Chances are slim of stopping sale of Berkeley post office

Downtown Berkeley Post Office. Photo: D.H. Parks

When the residents of Venice, CA found out in July 2011 that their 1939 post office was being put up for sale, they rallied to fight it. They protested, handed out flyers, collected thousands of signatures, sent letters to the U.S. Postal Service, and even formally petitioned the Postal Regulatory Commission to overturn the decision.

Nothing helped. The main Venice post office shut its doors on June 15. Movie mogul Joel Silver is now negotiating to buy the building.

The closure of the Venice building is only the latest example of a move by the financially strapped USPS to shutter many of its historic properties. During the past year, the agency has listed 40 historic post offices for sale, including Berkeley’s Main Post Office on Allston Way, and sold about a dozen.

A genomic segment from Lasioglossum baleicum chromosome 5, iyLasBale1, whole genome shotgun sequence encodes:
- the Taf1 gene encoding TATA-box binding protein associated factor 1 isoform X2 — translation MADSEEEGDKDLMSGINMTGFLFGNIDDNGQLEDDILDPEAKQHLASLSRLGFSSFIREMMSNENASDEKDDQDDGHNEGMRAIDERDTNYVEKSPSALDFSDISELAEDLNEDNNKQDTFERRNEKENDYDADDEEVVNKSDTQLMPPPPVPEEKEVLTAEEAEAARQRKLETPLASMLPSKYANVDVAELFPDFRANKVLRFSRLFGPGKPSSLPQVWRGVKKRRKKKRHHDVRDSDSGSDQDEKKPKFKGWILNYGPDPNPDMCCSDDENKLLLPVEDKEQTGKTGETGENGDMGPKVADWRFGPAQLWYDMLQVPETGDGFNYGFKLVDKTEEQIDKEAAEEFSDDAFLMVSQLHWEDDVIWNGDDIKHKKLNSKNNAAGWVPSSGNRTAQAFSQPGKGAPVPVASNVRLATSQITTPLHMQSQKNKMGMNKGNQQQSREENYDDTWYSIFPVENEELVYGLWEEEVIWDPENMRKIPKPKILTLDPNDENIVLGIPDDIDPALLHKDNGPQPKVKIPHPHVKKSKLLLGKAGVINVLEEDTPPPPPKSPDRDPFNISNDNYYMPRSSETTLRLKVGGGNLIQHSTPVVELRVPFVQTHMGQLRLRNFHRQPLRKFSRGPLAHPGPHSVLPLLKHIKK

The sell-off of such a large number of historic properties has so alarmed the National Trust for Historic Preservation that in June it put historic post offices on its “2012 List of America’s 11 Most Endangered Places.”

“We are seeing the Berkeley situation played out all across the country,” said David Brown, executive vice-president of the National Trust for Historic Preservation in Washington, D.C. “What has happened is that postal service, in an attempt to deal with its operating deficits, has identified thousands of post offices to study for closure. Many of them are individually significant historic buildings. Their long-term preservation is of interest to the country.”